Live from Champions League: UK channels tweak coverage while ZDF has eye on 2015 host role
UK fans of the Champions League are once again getting a double-dose of coverage courtesy of ITV and BSkyB and two UK-based OB providers, Arena TV and Visions, are on hand to make sure commentary, studio operations, and pre-game, halftime, and post-game coverage are all up to standard.
Roger Pearce, ITV, technical director for sports, says the biggest change this year from last is the use of all LED lighting and backpanels in the studio.
“It’s an interesting set up as the vision and lighting guys are work together to match the color temperature to the flood lights so that everything is colour balanced,” he says. “You need to be very careful to not be chasing yourself so you set a standard to what is outside the window and then match to that.”
James Clement, Sky Sports, operations and contracts manager, says the big change this year for BSkyB is the implementation of touchscreens by the studio pundits and the use of the EVS C-Cast for multi-angle clips has expanded to 15 feeds.
“Last year was probably a couple of cameras bigger but this year we have Hego and Piero with us for the touch screens,” he explains. The golf-cart mounted touchscreen system that debuted last year during Ashes coverage didn’t make the trip as the large number of people pitch side at a Champions League Final makes it impractical.
Visions Atlantic OB unit, which debuted during last year’s final at London’s Wembley Stadium, was once again on hand for another big BSkyB football match. The EBU is providing fiber circuits for the game as the 20 Mbps pipes that pass through Paris play a key role in getting C-Cast data and content back to the UK.
“As things like C-Cast become more and more hungry we are going to have to ask for bigger and bigger pipes,” adds Clement.
Relying on a consistent OB partner is important for any production but especially when it comes to working out of a stadium in another country that many of the production personnel may be unfamiliar with.
“The production team can walk into the gallery and go to work straight away,” adds Pearce. “And the Arena OB is up to date and modern and, like Visions, they are starting to standardise their layout. Plus they are a good engineering company that can do the little things like ad idents for feeds.”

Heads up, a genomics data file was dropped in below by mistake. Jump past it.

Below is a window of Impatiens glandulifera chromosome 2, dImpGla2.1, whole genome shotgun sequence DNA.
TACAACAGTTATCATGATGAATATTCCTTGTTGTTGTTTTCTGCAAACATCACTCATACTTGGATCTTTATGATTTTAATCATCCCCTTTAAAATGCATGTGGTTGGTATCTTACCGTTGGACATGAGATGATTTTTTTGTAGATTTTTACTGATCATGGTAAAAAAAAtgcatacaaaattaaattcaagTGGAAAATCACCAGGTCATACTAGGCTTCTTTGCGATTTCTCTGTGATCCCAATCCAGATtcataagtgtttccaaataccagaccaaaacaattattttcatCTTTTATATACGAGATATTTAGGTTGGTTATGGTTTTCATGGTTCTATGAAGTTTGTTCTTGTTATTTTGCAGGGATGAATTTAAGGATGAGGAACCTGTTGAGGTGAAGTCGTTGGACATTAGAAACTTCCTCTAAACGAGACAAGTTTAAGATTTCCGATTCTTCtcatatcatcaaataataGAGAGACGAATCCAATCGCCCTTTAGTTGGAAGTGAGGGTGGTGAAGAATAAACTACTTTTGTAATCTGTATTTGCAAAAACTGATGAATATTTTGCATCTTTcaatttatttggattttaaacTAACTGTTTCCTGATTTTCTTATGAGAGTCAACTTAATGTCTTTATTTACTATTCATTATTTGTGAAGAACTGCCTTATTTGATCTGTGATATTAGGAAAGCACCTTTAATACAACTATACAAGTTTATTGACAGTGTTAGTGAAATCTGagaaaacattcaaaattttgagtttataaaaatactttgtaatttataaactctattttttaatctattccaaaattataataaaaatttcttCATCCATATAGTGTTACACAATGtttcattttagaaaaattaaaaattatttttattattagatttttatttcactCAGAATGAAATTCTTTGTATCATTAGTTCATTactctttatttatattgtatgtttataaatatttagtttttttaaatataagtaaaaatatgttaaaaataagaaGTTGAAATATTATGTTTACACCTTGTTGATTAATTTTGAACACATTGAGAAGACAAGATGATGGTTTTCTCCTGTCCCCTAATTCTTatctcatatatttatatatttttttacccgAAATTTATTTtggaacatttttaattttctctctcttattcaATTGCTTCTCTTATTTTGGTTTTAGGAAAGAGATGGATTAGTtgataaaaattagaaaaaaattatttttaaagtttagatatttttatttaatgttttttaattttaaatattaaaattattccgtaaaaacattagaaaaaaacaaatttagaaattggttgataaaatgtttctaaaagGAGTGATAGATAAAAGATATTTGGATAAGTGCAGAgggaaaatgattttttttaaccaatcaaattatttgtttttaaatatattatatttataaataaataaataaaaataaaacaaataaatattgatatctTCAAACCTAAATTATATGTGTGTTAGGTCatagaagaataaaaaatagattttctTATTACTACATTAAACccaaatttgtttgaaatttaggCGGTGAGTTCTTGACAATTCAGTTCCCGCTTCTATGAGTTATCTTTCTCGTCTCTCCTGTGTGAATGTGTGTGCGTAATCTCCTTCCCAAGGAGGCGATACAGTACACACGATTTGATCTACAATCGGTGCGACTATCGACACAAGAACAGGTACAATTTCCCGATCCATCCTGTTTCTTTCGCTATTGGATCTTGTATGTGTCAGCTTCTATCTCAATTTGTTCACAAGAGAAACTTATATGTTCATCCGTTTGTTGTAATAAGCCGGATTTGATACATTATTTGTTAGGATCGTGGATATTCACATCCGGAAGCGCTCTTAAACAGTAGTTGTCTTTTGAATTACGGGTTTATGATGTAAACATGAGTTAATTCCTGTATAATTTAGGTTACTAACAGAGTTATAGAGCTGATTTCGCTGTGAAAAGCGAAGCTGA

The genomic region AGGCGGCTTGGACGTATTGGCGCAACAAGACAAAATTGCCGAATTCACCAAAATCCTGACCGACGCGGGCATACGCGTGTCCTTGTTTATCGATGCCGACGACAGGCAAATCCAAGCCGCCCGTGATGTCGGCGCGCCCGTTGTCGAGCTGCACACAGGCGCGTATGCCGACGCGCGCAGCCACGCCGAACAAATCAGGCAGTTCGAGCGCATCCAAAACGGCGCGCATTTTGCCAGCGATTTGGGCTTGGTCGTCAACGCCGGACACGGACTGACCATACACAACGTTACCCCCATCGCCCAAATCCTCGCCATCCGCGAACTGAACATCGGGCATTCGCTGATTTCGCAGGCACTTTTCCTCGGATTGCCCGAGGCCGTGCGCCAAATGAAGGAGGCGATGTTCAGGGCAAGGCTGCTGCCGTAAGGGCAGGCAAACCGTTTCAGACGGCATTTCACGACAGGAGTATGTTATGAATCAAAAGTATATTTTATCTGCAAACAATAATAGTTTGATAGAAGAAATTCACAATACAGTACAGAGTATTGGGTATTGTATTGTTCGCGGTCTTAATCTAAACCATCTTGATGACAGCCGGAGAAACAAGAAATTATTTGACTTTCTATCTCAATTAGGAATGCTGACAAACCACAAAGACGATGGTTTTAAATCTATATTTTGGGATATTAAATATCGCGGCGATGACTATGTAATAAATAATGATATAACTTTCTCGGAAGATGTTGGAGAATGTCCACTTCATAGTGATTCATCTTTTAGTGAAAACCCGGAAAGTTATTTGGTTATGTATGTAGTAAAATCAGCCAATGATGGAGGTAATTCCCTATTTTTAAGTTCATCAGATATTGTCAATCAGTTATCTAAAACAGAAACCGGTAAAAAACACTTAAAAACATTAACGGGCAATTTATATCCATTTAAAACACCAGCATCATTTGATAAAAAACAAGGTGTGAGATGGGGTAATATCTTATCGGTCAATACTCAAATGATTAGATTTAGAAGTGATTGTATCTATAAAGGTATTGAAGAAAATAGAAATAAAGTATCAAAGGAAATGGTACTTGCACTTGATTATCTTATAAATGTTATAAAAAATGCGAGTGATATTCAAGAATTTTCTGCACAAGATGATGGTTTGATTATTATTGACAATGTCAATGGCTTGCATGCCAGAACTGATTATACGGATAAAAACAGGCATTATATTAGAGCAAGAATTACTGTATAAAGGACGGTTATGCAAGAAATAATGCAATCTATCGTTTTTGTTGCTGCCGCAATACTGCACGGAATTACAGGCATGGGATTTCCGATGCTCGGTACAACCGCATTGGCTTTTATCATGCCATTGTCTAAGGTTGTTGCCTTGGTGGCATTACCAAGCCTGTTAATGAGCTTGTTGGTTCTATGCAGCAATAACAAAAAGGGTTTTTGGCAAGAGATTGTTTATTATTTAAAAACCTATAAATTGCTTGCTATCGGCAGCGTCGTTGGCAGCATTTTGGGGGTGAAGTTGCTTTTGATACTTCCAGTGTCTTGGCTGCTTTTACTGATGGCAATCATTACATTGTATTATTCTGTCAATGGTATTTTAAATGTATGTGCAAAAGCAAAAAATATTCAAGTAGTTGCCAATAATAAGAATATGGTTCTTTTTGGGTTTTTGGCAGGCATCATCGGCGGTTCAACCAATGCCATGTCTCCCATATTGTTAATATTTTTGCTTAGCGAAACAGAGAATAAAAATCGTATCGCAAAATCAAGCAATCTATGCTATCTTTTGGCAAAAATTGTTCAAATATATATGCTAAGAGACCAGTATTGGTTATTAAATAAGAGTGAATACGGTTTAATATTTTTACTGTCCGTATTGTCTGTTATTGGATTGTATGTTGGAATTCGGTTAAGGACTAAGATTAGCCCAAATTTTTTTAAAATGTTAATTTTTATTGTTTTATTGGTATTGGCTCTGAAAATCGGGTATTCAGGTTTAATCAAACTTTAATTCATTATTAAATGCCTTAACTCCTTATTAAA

Next week, however, the team will be in unfamiliar confines as U.S. OB provider Lyon Video will provide facilities for two England national team friendly matches to be held in Miami.
Pearce and ITV last year were at the center of the Champions League Final as they played the role of host broadcaster.
“It was a challenge and it’s nice to see someone else come in and do it,” he says of Portugal’s Sport TV, host broadcaster this year.
Next year the Champions League Final will be held in Berlin and German public broadcaster ZDF will step into the host role. Eckhard Gödickemeier, ZDF sport production manager, was on hand in Lisbon along with a crew of about 42 working out of an OB unit from TVM.
“There is a great difference here from last year as then we had two outstanding German teams and great excitement as it was our first year with the rights,” says Gödickemeier. “Now it is more relaxed as we have some experience on the project.”
ZDF used six cameras to supplement Champions League coverage including two cameras on the main stand and behind the goal. They also had three cameras in a pitch view studio.
Along with focusing on this year’s match the ZDF team shadowed the Sport TV team in order to gain insight into getting ready for next year’s role as host broadcaster. But the work is actually well underway as two site visits have already been completed, a camera plan created, as well as a compound layout and plan for power.
“During our first two days here we had a lot of chats, tours, and discussions about how things are run and understanding the cooperation between UEFA and the local organising committee.”